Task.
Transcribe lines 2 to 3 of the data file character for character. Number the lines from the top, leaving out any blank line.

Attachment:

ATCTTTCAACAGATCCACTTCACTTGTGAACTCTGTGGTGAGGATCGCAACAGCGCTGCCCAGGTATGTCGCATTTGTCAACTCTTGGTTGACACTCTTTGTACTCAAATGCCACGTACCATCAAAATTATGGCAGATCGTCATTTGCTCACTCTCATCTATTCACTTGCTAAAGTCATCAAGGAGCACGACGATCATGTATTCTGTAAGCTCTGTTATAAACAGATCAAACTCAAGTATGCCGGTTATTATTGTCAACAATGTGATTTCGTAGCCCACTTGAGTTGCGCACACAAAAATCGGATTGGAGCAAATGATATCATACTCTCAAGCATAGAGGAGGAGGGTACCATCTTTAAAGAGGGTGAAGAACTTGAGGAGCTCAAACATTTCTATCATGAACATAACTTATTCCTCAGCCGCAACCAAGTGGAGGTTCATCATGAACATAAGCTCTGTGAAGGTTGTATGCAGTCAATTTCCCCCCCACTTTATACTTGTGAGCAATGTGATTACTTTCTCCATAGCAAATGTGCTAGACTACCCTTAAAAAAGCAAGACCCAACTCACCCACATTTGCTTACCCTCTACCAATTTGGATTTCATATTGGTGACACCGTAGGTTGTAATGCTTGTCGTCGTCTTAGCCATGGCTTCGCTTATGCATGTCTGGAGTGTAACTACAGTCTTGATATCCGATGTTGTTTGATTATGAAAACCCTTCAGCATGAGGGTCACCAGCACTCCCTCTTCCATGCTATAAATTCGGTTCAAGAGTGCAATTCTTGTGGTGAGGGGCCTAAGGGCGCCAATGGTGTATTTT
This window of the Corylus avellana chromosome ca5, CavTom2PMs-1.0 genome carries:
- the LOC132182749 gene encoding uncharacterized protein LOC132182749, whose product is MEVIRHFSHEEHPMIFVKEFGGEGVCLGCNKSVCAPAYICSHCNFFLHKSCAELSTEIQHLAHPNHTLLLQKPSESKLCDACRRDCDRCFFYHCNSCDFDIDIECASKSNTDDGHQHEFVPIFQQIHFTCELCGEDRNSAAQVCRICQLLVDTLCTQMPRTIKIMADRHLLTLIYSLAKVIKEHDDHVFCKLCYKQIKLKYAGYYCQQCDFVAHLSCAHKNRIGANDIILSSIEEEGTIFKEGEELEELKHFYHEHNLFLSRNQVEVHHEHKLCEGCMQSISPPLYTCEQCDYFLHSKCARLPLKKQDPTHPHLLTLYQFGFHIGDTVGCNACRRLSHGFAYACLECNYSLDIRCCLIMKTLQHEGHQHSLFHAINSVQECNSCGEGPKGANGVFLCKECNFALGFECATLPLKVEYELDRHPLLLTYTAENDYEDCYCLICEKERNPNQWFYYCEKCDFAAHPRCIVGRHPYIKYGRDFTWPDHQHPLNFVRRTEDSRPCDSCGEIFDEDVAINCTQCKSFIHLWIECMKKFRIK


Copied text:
This window of the Corylus avellana chromosome ca5, CavTom2PMs-1.0 genome carries:
- the LOC132182749 gene encoding uncharacterized protein LOC132182749, whose product is MEVIRHFSHEEHPMIFVKEFGGEGVCLGCNKSVCAPAYICSHCNFFLHKSCAELSTEIQHLAHPNHTLLLQKPSESKLCDACRRDCDRCFFYHCNSCDFDIDIECASKSNTDDGHQHEFVPIFQQIHFTCELCGEDRNSAAQVCRICQLLVDTLCTQMPRTIKIMADRHLLTLIYSLAKVIKEHDDHVFCKLCYKQIKLKYAGYYCQQCDFVAHLSCAHKNRIGANDIILSSIEEEGTIFKEGEELEELKHFYHEHNLFLSRNQVEVHHEHKLCEGCMQSISPPLYTCEQCDYFLHSKCARLPLKKQDPTHPHLLTLYQFGFHIGDTVGCNACRRLSHGFAYACLECNYSLDIRCCLIMKTLQHEGHQHSLFHAINSVQECNSCGEGPKGANGVFLCKECNFALGFECATLPLKVEYELDRHPLLLTYTAENDYEDCYCLICEKERNPNQWFYYCEKCDFAAHPRCIVGRHPYIKYGRDFTWPDHQHPLNFVRRTEDSRPCDSCGEIFDEDVAINCTQCKSFIHLWIECMKKFRIK